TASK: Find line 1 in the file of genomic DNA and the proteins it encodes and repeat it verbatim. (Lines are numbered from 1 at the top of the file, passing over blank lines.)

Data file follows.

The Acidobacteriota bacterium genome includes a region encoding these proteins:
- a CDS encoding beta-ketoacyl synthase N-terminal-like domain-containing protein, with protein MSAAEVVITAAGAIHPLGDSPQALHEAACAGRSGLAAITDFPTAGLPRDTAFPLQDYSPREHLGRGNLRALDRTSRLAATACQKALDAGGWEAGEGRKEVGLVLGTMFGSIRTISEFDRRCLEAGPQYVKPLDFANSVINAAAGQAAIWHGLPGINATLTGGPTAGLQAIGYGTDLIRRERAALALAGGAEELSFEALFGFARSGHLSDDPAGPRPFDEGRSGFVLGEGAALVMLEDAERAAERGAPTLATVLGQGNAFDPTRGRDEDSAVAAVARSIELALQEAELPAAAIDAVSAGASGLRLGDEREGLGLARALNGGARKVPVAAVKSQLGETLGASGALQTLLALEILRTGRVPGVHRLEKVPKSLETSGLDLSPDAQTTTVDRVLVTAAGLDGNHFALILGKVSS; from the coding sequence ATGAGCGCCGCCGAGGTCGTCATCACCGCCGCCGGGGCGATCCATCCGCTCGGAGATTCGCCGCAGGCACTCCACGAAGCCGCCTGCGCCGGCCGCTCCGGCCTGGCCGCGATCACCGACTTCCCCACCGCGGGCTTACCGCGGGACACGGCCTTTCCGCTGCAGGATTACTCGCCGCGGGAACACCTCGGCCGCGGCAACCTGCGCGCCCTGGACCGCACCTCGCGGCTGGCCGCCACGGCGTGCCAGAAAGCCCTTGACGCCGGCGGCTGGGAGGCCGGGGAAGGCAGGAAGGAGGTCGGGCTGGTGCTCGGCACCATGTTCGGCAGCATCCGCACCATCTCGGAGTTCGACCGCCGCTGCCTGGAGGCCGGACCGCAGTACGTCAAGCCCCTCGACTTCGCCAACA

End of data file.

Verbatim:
The Acidobacteriota bacterium genome includes a region encoding these proteins: